“If you try this for a while and it’s not working, then you might try going to part time. But be very clear on which hours you will work and which you won’t, and negotiate a reduction in responsibilities too. Then be strict about sticking to your limits. Because if you’re working full-time hours, then you might as well be paid for all of them.”

Brie Reynolds, senior career specialist at FlexJobs, a web-based platform promoting flexible work options, agreed that working from home could help.

“Working from home still means work, but at least you could avoid the commute time and stress,” Reynolds says.

But if you are unable to negotiate it, it may be time to think about finding a new job. A surprising number of management-level jobs are available with part-time hours, she notes.

Experts say that when you’re negotiating, your best bet is to be honest and focused on solutions. When you’re discussing your concerns that part-time work can amount to full time, make sure you have data to back that up, says Evan Harris, founder of SD Equity Partners in San Francisco.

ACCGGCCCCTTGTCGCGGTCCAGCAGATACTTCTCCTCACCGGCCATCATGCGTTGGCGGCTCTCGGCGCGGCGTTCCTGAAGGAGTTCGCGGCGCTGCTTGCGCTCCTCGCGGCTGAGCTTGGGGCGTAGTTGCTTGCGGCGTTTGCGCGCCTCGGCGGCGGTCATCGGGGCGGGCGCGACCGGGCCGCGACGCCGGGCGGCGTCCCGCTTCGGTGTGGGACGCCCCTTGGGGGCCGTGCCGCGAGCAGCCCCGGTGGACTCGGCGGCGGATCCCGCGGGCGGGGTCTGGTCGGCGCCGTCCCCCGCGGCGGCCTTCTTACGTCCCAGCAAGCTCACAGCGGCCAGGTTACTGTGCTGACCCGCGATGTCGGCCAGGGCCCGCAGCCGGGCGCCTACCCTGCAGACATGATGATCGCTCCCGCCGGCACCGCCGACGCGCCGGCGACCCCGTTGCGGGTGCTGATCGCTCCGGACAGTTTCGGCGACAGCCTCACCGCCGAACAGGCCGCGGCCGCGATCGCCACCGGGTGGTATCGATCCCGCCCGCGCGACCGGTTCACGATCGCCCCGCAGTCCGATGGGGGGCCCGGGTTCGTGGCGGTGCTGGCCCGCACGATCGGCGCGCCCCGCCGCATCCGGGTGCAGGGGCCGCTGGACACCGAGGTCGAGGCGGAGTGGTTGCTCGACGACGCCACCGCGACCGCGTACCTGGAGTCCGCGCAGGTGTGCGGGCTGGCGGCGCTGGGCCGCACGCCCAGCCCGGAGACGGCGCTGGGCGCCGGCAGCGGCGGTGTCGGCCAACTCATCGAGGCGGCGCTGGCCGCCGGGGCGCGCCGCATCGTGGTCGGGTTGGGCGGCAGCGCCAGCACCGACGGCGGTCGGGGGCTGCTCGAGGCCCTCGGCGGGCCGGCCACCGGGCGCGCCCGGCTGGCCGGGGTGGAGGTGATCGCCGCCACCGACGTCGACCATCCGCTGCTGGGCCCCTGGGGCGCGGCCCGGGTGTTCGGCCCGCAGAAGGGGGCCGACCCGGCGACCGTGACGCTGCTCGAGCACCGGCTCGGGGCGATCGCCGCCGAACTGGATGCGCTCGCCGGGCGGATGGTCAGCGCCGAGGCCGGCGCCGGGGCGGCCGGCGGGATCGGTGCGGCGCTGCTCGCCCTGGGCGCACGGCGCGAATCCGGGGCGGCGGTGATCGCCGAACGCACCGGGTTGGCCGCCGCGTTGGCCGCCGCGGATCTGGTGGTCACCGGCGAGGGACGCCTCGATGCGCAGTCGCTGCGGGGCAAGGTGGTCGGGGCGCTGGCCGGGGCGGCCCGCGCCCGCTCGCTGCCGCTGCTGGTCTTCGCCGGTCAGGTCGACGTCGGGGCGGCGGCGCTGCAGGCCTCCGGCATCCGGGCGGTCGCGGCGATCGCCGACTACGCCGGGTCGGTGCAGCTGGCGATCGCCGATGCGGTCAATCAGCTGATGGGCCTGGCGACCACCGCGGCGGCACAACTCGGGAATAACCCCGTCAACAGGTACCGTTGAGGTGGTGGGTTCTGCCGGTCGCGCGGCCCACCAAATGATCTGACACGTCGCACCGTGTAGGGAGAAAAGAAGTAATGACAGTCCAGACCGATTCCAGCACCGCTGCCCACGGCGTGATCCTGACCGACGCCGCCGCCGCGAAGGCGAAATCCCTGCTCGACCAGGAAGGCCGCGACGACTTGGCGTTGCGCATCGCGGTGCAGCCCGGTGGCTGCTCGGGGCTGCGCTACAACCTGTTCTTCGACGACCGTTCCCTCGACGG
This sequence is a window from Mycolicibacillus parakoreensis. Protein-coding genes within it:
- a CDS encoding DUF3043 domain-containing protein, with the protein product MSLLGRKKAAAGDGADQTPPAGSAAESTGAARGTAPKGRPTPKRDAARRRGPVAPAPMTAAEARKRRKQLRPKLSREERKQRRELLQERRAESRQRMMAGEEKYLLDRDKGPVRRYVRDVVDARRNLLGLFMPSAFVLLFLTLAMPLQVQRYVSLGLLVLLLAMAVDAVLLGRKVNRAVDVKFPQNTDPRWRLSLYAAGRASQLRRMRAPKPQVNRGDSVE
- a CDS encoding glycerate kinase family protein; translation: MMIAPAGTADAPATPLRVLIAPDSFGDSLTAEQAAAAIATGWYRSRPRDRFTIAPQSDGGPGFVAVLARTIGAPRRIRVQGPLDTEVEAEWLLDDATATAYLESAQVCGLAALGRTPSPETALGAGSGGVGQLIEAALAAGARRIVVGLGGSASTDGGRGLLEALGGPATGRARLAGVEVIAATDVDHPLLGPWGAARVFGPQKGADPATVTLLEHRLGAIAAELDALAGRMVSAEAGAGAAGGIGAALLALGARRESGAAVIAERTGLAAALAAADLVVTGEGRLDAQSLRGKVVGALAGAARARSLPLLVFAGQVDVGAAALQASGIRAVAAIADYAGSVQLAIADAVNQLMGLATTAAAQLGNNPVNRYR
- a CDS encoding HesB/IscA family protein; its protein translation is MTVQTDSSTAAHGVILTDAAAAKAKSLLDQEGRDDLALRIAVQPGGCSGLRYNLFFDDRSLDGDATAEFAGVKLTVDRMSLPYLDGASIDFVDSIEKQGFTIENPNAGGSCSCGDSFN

As you negotiate, take care to think about the effect of your schedule changes on your team. “As a manager, you should never expect those below you to put in extra hours when you’re not doing the same. Given your position, you may be able to negotiate a better deal for yourself, but it could cause a ripple effect when others see that you’re working fewer hours,” says Elizabeth Becker, a recruiting expert and client partner for Protech, a Florida tech staffing firm specializing in executive, tech sales and IT positions.

“Good managers look out for their entire team to make sure they’re getting what they need to succeed—like going home at a reasonable hour to be with their families,” she says.

Managers at Work is a monthly column exploring the issues and challenges facing managers. Contact Kathleen Driscoll with questions or comments by phone at (585)249-9295 or by e-mail at kadriscoll@aol.com.

11/4/2016 (c) 2016 Rochester Business Journal. To obtain permission to reprint this article, call 585-546-8303 or email rbj@rbj.net.